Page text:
Studying in a foreign environment, as exciting as it is, can be a little daunting. For students who identify as members of marginalized groups, transitioning can be even more difficult. As I was preparing to study abroad, I remember hearing that only 5% of Black students travelled abroad, and I found this statistic to be troubling. In conversation with my friend Adna, who identifies as Black and Muslim, I began to think about how the conversation around being Black abroad in places like England shifts, especially when there is a global wave of Islamophobia that seems to swamp the airwaves.
According to an article I read recently, the number of Islamphobic attacks, specifically in Manchester, have risen greatly. Adna, like many other students, falls into the intersection of being Black and being Muslim. Black students, Muslim students, and specifically Black Muslim students also deserve access to a safe, enjoyable experience. Adna shared some of her experience being a Black, Muslim woman abroad, in hopes of providing context for students who share this identity and are interested in studying abroad in the UK.
On “Myths” about Black Muslims in the UK
Within the global imagination, people have constructed the idea of what a Muslim person “should” look like. “People believe that Muslims are all Southeast Asian or Arab, and that Black Muslims do not exist. I’m Somali, and people also believe that Somalis simply are not Black. My supervisor, who identified as gay, also told me that he assumed I was homophobic because I was Somali, but proceeded to label me as ‘different’ because I did not act and think as he had expected. I was angry but I had to hide the anger, because money.”
Stereotypes as such create tense environments for working, for studying abroad, and simply for living. Adna also spoke to an uncomfortable conversation she had at her predominantly-white work environment this past summer. “My hijab slipped at work, revealing my beautiful cornrows – courtesy of my mom – which led to my colleagues making remarks like, ‘I thought you had straight hair,’ ‘I thought you were South Asian,’ and ‘You don’t look Black.’” In her experience, people had developed narrow-minded ideas of who she had to be.
On Her Religion Shaping Her Upbringing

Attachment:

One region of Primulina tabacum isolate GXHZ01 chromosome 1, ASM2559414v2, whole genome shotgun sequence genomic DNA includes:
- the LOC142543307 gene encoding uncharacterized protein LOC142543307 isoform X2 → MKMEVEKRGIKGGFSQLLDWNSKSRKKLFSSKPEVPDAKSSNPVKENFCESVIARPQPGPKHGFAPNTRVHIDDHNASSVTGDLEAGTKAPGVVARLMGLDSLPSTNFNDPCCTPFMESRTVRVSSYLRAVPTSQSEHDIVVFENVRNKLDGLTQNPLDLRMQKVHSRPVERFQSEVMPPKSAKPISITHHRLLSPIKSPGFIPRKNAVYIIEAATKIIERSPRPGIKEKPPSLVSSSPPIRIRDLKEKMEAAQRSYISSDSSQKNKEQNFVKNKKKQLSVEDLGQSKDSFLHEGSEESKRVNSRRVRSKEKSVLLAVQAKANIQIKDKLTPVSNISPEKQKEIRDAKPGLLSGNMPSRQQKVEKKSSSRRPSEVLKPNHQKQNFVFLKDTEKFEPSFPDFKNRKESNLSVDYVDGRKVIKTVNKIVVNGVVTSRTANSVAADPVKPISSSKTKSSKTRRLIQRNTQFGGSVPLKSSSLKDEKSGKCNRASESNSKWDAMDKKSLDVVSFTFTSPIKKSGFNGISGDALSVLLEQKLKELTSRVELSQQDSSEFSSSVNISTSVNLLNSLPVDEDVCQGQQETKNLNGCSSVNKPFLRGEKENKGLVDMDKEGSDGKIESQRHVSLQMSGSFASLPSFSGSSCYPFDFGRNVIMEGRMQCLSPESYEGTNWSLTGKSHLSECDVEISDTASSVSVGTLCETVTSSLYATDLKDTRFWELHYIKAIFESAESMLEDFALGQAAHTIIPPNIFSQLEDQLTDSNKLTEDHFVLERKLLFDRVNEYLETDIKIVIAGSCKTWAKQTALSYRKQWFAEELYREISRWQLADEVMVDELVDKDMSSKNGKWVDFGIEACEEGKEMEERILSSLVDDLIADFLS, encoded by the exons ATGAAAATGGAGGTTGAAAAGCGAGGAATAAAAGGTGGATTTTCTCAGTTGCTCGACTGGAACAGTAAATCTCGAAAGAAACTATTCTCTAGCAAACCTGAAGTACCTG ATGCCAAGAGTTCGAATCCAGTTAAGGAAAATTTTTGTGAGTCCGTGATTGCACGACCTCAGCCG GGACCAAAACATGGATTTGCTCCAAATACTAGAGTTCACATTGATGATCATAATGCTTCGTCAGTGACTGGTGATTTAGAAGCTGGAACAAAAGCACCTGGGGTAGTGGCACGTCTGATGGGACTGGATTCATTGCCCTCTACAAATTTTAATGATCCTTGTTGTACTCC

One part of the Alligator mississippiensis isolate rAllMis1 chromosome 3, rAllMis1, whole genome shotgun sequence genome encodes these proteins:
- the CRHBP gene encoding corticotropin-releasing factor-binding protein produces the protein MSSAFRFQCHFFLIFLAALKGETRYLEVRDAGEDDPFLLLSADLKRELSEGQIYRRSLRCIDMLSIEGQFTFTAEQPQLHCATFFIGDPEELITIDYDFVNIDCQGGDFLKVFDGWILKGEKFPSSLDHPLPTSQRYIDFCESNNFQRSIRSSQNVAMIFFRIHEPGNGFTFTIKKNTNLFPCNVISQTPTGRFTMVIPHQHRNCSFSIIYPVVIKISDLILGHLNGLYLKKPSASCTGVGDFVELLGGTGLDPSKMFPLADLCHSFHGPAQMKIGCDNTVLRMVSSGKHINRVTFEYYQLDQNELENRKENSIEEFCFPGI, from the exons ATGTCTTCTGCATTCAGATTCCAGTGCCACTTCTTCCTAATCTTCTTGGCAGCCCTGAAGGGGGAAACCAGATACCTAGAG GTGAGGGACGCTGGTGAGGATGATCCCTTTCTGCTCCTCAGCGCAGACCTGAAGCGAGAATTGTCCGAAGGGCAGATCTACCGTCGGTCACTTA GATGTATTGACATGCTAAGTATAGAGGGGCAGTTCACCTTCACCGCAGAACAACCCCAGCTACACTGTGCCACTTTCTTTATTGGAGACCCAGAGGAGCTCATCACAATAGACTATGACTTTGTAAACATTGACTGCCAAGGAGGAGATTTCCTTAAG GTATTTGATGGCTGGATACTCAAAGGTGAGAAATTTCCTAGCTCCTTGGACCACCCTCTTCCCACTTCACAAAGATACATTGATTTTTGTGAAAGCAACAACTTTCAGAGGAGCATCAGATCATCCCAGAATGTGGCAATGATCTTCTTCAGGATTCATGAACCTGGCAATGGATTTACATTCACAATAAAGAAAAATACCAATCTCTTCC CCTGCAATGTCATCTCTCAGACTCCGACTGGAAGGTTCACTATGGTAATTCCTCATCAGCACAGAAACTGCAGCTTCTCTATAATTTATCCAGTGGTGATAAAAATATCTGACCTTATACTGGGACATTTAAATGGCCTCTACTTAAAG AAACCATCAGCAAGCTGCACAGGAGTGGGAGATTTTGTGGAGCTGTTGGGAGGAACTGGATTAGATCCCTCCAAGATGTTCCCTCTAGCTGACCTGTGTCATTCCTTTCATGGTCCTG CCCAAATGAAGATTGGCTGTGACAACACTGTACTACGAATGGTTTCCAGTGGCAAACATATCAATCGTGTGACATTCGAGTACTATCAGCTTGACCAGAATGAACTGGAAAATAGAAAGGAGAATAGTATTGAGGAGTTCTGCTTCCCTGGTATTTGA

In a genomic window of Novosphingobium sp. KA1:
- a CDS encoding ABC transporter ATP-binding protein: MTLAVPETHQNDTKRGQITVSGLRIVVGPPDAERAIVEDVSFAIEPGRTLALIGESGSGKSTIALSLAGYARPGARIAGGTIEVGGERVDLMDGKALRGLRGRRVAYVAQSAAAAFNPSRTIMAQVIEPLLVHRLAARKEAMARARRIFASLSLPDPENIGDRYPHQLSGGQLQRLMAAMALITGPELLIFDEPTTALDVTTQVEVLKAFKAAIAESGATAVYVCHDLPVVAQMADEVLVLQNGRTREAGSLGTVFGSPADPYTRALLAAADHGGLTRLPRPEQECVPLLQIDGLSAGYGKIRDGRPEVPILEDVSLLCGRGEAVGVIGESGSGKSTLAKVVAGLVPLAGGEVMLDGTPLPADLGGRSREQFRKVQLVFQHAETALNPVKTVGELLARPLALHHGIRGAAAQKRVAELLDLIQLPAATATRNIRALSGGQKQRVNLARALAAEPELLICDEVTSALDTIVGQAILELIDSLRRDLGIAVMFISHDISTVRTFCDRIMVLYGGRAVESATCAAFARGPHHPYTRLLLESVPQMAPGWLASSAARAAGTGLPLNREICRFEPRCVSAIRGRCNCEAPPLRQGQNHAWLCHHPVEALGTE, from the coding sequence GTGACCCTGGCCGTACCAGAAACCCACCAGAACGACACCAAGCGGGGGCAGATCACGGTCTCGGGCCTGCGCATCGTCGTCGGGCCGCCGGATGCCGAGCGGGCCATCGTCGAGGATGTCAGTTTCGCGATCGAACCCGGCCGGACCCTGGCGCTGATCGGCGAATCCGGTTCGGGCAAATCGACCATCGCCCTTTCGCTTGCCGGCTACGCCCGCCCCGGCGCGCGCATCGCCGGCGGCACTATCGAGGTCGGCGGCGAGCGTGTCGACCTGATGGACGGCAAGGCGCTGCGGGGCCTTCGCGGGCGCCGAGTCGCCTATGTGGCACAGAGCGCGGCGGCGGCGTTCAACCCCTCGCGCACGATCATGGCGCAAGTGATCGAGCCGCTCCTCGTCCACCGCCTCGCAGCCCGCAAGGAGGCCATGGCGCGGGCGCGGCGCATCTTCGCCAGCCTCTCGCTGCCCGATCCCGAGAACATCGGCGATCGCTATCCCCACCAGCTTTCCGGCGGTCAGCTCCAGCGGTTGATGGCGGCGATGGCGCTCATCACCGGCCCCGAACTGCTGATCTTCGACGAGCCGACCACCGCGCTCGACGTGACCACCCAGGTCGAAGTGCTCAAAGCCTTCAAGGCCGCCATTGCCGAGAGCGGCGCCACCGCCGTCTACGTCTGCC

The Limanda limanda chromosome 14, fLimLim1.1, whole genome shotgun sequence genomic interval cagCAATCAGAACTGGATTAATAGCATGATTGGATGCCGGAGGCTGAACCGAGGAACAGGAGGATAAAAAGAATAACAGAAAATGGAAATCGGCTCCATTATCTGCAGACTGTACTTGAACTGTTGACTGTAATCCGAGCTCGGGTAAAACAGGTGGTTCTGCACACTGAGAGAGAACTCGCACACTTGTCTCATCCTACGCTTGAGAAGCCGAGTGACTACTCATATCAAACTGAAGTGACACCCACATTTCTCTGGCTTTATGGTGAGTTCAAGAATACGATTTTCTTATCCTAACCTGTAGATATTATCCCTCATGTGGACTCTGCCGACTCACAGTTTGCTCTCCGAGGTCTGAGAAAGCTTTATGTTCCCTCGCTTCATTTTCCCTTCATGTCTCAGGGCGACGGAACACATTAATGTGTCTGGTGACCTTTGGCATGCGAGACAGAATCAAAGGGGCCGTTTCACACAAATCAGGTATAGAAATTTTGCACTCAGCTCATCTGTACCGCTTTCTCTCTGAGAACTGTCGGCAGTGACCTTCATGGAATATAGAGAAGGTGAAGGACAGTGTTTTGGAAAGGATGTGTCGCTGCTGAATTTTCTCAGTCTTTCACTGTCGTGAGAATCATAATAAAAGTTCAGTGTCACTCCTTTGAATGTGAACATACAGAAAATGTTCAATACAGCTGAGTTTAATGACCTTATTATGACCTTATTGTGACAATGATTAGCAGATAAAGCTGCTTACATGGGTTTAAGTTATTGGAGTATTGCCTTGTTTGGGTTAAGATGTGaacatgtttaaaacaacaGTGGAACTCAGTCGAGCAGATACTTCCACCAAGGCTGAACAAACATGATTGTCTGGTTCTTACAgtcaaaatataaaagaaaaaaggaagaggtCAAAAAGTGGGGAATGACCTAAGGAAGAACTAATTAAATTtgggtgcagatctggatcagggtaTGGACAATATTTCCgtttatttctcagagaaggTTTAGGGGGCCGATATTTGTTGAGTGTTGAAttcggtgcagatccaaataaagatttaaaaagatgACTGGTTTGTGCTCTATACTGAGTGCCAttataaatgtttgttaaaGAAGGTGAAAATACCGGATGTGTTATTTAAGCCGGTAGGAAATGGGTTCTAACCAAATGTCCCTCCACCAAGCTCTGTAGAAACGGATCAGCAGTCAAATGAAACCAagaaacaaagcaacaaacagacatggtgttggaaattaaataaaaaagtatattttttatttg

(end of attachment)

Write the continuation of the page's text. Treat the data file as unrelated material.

“I started wearing the hijab when I was 11, and grew up in an area with a lot of Muslims. I never felt it in school and with my friends, but when I would go into the city I would be very aware of the fact that I was Muslim. I would feel weird going outside after a terrorist attack and made sure to be extra nice to the white people I encountered to be like, ‘Hey, not all of us are bad.’ I knew I shouldn’t had felt guilt or shame because it had nothing to do with me, but I was still worried.” Like some study abroad students from marginalized groups do, Adna had to face ignorant comments about her identity when entering spaces where others had ever met people like her.
Being Black and Muslim at University
“My school is extremely diverse – I have made friends from different walks of life. Both my home city and London are diverse, but I cannot say I have ever been around such a high number of diverse people like in London. In London, I am less aware of the fact that I am Muslim and Somali – people seem to just mind their business here. On campus, there are luckily a lot of people that look like me, so I feel comfortable. East London, and London in general, is very diverse so I am not necessarily always thinking about the fact that I am visibly Muslim.”
For Adna, finding affinity groups and making friends were key to the development of her Black and Muslim identity growing up, but also at university. By meeting friends from different and similar backgrounds, she gets to learn new things about herself and the world.
To Black Muslim students who plan on studying abroad, as well as to non-Muslim, non-Black communities, Adna has advice: “Do not tell us what to believe. Do not tell us how to identity ourselves. These things are for each individual to decide.” For students who want to engage in the amazing experience of studying abroad, it is important to acknowledge safety precautions to be taken, but it is just as important to prioritize the great people to meet, places to explore, and the brand new lessons to learn. Every student is worthy of this.
*Thanks to Adna for agreeing to interview for this blog post and credits to Adna for featuring in this blog post ‘feature’ image.
Rachel Godfrey is an African American Studies and Science in Society double major at Wesleyan University in Connecticut. She is currently studying abroad with IFSA-Butler in England at Queen Mary, University of London for the Fall 2017 semester. She is an International Correspondent for IFSA-Butler through the Work-To-Study Program.